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Hanukkah Lights & Miracles

December 13, 2020 sermon by Dawn Hancy, Lay Pastor, following a Hanukkah presentation by Ellen Urman

The story of the Hanukkah menorah teaches about faith, even in miracles.

Do you believe in miracles? Either way, it’s okay with me. I’m not going to try to define what is or isn’t a miracle for you.

Instead, I invite you to think of miracles as experiences, incidents of connection with the Divine, evidence of Divine presence in our lives.

Miracles can be co-created, like Grace, which we talked about recently, as we reach for the Divine and the Divine is always all around us, reaching for us. Synchronicity is another, milder version of a miracle - surprizing, helpful, open to interpretation, more than coincidence, seeming to increase with intentional/mindful/spiritual practice.

Miracles, Grace, and synchronicities all take us beyond ourselves, help us connect with something sacred, and larger than ourselves. All these, and miracles especially, can inspire gratitude, humility, reverence, awe, wonder, faith, receiving, transcendence, inspiration, mystery - they are blessings, meaningful anomalies outside of everyday life.

Spiritualist phenomena may seem miraculous and can happen spontaneously, though also occur more with practice. Our 9th principle states “We affirm that the precepts of Prophecy and Healing are Divine attributes proven through Mediumship.” What we take for granted would seem miraculous to others, and to many of our ancestors who were taught that these things only happened in biblical times.

We can even ask for miracles - and you might be surprised when you get homework for an answer! Sometimes it’s just what we need when we’re feeling stuck, and need a solution that’s beyond the logic of the moment. You may also receive an upgrade, a transformation, an initiatory experience, even the beginning of a journey of healing and personal growth. Keep in mind transformation can be inner or outer or both.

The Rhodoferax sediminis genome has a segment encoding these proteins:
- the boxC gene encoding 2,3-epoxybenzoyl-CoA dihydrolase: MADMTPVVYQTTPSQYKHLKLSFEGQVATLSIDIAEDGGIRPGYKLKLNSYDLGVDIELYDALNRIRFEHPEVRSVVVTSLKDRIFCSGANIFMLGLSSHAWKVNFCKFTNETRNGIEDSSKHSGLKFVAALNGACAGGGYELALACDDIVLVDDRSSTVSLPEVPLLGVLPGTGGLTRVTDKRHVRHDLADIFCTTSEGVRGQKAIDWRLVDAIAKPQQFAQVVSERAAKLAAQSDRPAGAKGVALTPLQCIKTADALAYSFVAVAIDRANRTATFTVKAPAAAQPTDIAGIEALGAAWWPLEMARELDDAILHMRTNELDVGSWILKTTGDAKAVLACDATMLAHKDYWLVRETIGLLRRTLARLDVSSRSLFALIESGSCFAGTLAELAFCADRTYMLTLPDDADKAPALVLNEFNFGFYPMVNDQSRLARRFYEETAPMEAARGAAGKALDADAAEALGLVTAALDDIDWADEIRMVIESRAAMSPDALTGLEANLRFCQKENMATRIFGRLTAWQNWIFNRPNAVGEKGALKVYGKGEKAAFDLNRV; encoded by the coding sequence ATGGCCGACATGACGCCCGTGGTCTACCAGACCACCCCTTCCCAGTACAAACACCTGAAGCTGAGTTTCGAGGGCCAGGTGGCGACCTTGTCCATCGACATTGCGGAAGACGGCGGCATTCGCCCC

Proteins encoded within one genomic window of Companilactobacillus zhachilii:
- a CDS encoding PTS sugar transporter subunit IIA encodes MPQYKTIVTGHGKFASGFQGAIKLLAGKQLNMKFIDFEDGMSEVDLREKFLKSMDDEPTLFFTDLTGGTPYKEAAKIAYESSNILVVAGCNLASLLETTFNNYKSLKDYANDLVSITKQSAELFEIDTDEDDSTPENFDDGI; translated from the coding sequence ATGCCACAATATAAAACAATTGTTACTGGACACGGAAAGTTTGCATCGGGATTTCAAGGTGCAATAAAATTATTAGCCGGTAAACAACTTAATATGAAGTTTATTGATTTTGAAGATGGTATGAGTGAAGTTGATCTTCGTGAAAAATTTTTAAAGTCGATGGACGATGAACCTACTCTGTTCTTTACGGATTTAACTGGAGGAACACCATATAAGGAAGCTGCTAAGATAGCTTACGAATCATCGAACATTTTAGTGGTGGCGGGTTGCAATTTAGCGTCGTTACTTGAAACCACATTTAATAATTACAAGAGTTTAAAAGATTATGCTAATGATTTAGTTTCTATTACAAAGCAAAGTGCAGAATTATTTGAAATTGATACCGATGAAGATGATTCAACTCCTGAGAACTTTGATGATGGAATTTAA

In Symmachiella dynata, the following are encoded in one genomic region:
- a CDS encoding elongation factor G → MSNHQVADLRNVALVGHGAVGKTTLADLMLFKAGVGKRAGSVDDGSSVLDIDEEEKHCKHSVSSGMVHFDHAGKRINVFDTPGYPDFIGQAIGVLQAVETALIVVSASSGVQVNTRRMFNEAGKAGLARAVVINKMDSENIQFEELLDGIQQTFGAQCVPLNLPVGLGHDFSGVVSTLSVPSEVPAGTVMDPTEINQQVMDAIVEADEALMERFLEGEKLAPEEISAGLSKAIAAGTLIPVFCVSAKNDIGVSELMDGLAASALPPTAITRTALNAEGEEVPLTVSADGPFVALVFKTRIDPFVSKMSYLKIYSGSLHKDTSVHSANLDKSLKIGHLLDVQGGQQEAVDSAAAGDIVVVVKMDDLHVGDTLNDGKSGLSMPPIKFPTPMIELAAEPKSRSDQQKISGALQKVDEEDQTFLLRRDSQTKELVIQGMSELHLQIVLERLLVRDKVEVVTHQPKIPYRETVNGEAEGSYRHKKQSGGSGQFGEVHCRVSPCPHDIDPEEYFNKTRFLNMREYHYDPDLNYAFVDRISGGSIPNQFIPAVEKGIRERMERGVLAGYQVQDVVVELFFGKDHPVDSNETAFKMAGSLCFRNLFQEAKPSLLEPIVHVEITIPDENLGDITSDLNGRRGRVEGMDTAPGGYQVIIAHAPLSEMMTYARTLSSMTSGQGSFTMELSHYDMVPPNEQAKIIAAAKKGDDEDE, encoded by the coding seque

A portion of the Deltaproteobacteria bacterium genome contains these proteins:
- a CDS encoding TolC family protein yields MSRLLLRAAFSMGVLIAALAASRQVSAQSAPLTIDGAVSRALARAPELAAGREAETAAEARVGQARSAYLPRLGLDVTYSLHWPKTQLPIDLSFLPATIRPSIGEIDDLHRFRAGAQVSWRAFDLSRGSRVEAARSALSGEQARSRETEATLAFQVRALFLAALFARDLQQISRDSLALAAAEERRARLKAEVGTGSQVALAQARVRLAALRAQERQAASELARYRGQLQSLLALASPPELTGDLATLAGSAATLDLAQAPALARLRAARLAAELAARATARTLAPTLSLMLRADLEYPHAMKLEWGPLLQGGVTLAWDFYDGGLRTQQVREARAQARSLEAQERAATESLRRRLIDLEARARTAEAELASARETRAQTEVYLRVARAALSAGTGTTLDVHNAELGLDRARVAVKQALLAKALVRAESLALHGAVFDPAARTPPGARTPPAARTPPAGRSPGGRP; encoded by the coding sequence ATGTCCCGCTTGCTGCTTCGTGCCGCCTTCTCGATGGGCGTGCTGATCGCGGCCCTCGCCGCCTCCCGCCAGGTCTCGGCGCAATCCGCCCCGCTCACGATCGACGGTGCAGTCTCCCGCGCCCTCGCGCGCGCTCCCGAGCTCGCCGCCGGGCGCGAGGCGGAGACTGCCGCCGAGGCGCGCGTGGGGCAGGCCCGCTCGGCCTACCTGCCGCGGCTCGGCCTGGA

Believing in miracles or experiencing miracles doesn’t mean science isn’t real to us - our religion is spiritual science or science with spirit. Science is about inquiry, observation, documentation and analysis. Spiritual science uses more than our five senses and more than intellectual analysis, listening to intuition and even dreams for clues - as many scientists have done for centuries. Combining spirit and science isn’t new, nor is it obsolete in modern times. The structure of the periodic chart of elements was discovered in a dream!

Nature can seem miraculous - some call it God’s creation, or see it as sacred in itself, or as the body of the Goddess. Our 2nd principle states “We believe that the phenomena of Nature, both physical and spiritual, are the expression of Infinite Intelligence.”

Biological life can seem miraculous - we’re nowhere near explaining it, and so it remains the mysterious Spark of Life. The 3rd definition of Spiritualism tells us that “Spirit is the creative energy which is the cause of all visible things. Spirit is that invisible, intangible, but very real something we call life. We are Spirit now, encased in a physical body and will continue eternally as an individual soul.”

Light itself can also seem miraculous. Space, the Universe, appears to be basically dark, though there remains light that is as yet unexplained by scientists.

We can honor and celebrate sacred darkness as we’ve explored a bit here over the last weeks and months of lengthening nights and diminishing days. But we really do need the light for food to grow and for warmth, and summer can be too hot but most of us really do enjoy it. We also need vitamin D from the Sun, and some people feel adverse effects from a lack of daylight.

Many religions and traditions honor light and use special lights - even birthdays, New Year’s Eve and the 4th of July.

The important thing is the meaning we find in those lights, and in the miracles in our lives, just as the importance of science is ultimately in the meaning and understanding we gain, the benefit to humanity and our relationships with the natural and spiritual realms, not just going through the motions for the sake of bigger and better - or smaller and more deadly - technological advancement.

We can gaze into a candle flame or notice strings of colored lights as we drive around our neighborhoods and feel the unity of all those who gather around the hearth, the menorah, the Christmas tree, the altar to honor the light within and the light of hope, faith, love and healing. May it be so.

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